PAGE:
"We need to be careful of spreading untrue stories and unnecessarily alarming parents," Home Affairs and Law Minister K Shanmugam said in a Facebook post on Monday (Jan 22) morning.
He was commenting on some media reports describing last week's incidents at international schools in the Dover area as "kidnap scares".
In the case involving a United World College of South East Asia student on Jan 11, a man supposedly drove alongside her as she was waiting for the bus and told her to get in the van but she walked away and informed an adult.
Police later said that the man had "no ill intent" and offered the teen a ride because it was raining.
A second incident on Jan 16 involved a student from Tanglin Trust School. Reports said the student was walking to the school on Portsdown Road when a white van stopped near her and two occupants tried to entice her to get in.
Police clarified that the van was the school bus and that an attendant had noticed the girl wearing the school uniform and had offered to give her a lift to school. Authorities also said no one had alighted the bus to persuade the student.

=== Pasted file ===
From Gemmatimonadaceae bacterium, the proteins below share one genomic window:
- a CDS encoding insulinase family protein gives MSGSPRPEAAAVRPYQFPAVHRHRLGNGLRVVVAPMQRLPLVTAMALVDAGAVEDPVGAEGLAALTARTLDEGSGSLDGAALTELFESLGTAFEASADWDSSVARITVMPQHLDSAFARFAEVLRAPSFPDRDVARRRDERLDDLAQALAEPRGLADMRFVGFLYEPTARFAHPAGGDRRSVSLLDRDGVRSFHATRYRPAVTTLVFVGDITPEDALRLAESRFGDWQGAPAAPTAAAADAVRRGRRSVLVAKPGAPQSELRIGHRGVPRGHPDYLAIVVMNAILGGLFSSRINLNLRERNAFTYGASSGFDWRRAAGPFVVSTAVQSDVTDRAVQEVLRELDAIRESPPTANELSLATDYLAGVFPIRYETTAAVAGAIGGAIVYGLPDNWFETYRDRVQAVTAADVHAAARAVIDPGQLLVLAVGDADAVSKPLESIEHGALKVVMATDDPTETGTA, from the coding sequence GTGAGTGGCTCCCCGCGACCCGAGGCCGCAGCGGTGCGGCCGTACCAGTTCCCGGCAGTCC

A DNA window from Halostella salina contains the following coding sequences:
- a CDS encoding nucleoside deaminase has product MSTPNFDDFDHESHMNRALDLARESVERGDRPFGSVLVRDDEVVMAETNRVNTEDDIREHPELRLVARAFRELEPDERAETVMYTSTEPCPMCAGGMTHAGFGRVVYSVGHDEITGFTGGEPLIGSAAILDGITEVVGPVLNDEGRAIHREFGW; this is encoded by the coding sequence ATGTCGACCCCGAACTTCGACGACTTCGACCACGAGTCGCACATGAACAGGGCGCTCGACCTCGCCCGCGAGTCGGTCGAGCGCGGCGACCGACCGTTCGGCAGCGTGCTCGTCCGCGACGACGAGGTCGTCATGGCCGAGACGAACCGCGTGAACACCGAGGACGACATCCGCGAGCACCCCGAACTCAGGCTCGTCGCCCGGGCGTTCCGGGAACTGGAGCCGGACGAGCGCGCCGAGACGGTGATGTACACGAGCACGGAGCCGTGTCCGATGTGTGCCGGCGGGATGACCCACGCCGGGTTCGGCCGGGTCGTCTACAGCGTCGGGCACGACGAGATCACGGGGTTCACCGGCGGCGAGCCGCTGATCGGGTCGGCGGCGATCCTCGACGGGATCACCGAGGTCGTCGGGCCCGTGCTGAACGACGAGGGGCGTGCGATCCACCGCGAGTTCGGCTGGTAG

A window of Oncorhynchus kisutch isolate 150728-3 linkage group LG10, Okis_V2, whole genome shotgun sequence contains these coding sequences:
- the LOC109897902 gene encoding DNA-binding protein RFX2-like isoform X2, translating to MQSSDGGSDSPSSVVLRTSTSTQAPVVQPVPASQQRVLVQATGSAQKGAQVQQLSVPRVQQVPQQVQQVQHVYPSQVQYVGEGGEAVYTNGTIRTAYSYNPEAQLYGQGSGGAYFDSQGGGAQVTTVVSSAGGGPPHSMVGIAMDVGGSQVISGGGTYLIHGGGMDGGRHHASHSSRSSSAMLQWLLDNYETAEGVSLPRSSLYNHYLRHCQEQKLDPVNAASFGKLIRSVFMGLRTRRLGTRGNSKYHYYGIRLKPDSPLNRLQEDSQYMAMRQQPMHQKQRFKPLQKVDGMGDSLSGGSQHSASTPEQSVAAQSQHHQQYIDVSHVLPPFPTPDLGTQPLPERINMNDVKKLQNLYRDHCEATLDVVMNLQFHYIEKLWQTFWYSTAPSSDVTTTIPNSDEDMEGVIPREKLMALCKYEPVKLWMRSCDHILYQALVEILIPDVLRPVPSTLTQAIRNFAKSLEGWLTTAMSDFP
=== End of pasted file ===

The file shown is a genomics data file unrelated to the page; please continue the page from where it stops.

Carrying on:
"Some media reports have called them 'kidnap scares'," said Mr Shanmugam. "Media reports have said that the van occupants in one of the incidents had gotten out try to persuade one of the students to get into the van.
"That is untrue. The van provides transport services for the school, takes students to and from the school."
Mr Shanmugam said the authorities have investigated both incidents "thoroughly" and interviewed the people involved.
"There were no kidnap attempts," he wrote.
"It is important for young children to be taught to be careful when approached by strangers. At the same time, we need to be careful of spreading untrue stories and unnecessarily alarming parents."
"Certainly, we should teach our children not to get into any vehicles with strangers," he added.